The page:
|COOKIES: By using this website you agree that we can place Google Analytics Cookies on your device for performance monitoring.|
A V HILL LECTURE - Vaccines: from science to policy
If you have a question about this talk, please contact philosoc.
Human papillomaviruses are responsible for 99% of cervical cancer. The relationship between the host immune response and the virus controls persistence, and hence the oncogenic potential of the agent in the vast majority of individuals. The occasional consequence is the establishment of malignant disease, which in turn requires therapeutic and preventative interventions.
Professor Sir Leszek Borysiewicz will outline the history of cervical cancer, its diagnosis and treatments over the centuries, and discuss the characteristics of human papillomavirus (HPV). He will consider how the discovery of an effective vaccine led as a matter of public health policy to a mass vaccination programme, and societal reaction.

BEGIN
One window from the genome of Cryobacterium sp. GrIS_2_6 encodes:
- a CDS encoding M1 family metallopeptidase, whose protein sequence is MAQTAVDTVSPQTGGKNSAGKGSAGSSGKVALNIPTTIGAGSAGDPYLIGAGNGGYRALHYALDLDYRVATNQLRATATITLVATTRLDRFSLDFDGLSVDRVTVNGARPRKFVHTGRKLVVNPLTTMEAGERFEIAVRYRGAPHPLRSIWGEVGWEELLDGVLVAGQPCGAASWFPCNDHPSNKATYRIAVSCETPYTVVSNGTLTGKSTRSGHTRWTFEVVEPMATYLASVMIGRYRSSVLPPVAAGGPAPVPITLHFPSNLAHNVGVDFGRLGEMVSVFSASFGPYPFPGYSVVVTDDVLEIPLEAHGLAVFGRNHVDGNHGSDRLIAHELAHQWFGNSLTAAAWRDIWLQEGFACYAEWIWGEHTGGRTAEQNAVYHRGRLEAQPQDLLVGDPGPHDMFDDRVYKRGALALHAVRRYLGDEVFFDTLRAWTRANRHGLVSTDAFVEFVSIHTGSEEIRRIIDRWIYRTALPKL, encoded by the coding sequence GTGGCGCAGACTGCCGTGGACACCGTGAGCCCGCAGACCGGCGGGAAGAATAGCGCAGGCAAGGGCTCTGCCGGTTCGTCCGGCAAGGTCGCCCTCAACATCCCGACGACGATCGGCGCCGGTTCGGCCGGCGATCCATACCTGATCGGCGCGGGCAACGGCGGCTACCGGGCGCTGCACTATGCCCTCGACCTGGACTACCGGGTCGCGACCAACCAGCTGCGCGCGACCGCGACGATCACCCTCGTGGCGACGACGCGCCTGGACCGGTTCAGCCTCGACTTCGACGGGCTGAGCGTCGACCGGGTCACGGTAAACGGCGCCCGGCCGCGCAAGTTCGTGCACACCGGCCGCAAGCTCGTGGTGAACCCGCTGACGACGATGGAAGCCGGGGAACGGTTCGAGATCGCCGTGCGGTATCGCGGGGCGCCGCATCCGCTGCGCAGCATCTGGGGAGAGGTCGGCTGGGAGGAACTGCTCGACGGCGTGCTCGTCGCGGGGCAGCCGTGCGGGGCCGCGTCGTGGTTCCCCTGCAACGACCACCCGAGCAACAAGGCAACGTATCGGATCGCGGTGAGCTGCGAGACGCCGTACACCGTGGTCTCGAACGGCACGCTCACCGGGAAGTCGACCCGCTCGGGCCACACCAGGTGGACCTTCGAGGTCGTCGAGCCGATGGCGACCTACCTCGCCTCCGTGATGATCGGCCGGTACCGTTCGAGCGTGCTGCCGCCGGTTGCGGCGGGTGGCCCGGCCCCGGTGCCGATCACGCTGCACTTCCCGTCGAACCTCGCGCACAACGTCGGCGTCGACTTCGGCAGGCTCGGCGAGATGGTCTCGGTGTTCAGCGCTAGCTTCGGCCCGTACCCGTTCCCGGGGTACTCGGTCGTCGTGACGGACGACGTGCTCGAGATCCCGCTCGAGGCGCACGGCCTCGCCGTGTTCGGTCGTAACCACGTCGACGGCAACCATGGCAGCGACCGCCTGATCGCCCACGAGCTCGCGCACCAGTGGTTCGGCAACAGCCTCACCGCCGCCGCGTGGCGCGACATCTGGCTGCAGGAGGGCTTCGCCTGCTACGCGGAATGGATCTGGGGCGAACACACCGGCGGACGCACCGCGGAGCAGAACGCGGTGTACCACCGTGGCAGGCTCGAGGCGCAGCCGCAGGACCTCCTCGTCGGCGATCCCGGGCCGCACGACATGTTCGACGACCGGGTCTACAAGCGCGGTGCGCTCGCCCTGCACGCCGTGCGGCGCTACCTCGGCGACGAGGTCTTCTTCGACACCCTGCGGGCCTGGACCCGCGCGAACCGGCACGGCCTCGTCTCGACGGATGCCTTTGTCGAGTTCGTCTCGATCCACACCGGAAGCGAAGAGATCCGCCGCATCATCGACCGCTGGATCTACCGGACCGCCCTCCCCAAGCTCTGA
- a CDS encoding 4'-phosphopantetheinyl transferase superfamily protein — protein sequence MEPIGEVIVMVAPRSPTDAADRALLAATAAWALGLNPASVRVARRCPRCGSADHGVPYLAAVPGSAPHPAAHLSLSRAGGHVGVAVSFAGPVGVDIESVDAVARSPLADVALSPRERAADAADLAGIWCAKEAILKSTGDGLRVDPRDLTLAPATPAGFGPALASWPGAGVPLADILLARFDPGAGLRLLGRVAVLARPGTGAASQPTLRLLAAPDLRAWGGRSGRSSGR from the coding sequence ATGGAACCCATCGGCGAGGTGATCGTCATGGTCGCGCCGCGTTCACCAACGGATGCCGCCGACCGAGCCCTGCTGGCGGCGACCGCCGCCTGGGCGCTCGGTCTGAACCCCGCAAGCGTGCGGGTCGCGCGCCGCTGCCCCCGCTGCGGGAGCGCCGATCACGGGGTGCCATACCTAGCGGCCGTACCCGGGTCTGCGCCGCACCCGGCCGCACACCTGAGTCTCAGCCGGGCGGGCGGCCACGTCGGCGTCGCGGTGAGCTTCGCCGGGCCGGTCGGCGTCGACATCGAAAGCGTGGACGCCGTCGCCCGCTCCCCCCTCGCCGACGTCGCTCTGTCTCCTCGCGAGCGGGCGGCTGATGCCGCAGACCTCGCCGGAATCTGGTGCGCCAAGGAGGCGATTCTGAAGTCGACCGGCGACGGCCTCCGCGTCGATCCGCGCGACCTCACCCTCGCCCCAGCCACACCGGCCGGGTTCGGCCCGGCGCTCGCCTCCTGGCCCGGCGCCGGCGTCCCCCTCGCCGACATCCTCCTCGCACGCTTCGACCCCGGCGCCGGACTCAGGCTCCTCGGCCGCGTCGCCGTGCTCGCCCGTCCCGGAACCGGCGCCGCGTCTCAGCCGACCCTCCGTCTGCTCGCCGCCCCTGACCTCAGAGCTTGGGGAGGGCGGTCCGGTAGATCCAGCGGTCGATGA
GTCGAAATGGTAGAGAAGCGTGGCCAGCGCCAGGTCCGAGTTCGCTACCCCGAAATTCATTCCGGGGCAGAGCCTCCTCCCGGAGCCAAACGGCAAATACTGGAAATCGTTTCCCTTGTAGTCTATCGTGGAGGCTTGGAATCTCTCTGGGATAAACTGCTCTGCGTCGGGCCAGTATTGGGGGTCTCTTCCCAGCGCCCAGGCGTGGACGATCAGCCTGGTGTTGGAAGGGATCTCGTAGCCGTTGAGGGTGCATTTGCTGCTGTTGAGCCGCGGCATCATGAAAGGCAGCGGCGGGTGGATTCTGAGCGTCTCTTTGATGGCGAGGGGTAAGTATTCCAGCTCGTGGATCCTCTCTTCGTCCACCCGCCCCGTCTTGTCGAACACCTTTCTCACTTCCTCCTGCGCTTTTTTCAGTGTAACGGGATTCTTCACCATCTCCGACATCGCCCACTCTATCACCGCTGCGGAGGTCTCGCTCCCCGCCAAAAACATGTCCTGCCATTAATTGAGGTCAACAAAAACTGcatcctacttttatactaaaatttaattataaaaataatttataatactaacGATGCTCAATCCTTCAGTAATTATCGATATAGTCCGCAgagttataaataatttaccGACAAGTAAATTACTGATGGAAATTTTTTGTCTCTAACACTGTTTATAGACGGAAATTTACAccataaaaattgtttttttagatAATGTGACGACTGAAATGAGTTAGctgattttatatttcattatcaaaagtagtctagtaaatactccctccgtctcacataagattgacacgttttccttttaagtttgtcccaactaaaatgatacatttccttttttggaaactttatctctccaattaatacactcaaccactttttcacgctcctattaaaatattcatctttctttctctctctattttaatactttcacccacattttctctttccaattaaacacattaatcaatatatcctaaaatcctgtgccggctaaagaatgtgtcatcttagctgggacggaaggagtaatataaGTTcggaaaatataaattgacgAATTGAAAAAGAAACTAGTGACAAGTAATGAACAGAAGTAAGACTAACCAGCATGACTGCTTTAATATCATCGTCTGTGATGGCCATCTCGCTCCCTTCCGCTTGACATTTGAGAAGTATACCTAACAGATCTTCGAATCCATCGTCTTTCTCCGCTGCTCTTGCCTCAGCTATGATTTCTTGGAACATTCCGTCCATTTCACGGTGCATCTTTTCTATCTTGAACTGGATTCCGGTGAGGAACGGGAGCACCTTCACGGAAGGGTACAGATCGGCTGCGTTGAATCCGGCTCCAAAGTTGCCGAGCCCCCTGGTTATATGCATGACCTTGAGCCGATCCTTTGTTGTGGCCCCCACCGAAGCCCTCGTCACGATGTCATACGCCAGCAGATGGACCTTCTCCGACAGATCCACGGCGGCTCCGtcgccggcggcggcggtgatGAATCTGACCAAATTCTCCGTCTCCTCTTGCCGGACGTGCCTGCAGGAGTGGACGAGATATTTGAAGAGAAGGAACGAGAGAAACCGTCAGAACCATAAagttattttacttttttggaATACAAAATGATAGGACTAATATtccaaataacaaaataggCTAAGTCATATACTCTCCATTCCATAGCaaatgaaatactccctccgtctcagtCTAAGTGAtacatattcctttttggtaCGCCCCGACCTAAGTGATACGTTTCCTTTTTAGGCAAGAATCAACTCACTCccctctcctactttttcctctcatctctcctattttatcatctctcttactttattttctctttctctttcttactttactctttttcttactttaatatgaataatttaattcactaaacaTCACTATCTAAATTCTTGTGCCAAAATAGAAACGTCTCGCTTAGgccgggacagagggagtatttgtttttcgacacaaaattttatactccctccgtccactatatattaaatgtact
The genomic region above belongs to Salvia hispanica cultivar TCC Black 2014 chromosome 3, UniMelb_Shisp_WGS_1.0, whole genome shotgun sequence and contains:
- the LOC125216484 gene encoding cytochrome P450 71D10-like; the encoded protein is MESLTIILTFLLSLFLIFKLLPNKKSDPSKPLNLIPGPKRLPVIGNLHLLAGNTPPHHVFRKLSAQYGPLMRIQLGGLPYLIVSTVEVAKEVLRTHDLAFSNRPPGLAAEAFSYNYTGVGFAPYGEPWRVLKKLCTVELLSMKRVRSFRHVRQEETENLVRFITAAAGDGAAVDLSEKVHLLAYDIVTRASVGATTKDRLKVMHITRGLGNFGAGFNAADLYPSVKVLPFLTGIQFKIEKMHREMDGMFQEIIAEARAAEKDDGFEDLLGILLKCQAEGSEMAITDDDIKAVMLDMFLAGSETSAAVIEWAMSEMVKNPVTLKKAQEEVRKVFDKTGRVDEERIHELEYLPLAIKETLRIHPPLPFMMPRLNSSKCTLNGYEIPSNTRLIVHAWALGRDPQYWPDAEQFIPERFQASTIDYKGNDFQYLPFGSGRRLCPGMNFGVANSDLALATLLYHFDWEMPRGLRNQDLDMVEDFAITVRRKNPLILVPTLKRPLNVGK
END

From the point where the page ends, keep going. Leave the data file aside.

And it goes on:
This talk is part of the Cambridge Philosophical Society series.
This talk is included in these lists:
Note that ex-directory lists are not shown.
Other listsCambridge Neuroscience Seminar: New Approaches in Neuroscience Zoology Department - Seminars and Events Oxbridge PDE conference
Other talksIntegrable dispersionless PDEs in multidimensions: rigorous aspects of the Cauchy problem, wave breaking and exact implicit solutions. Psychology of malware warnings Law as Engineering Un-Righteous Neutrality: Theodore Roosevelt and the Great War, 1914-1917 Paving bicycling’s path to redemption in the future of active travel Triceps tendon rupture in dogs and cats: A retrospective study of 14 cases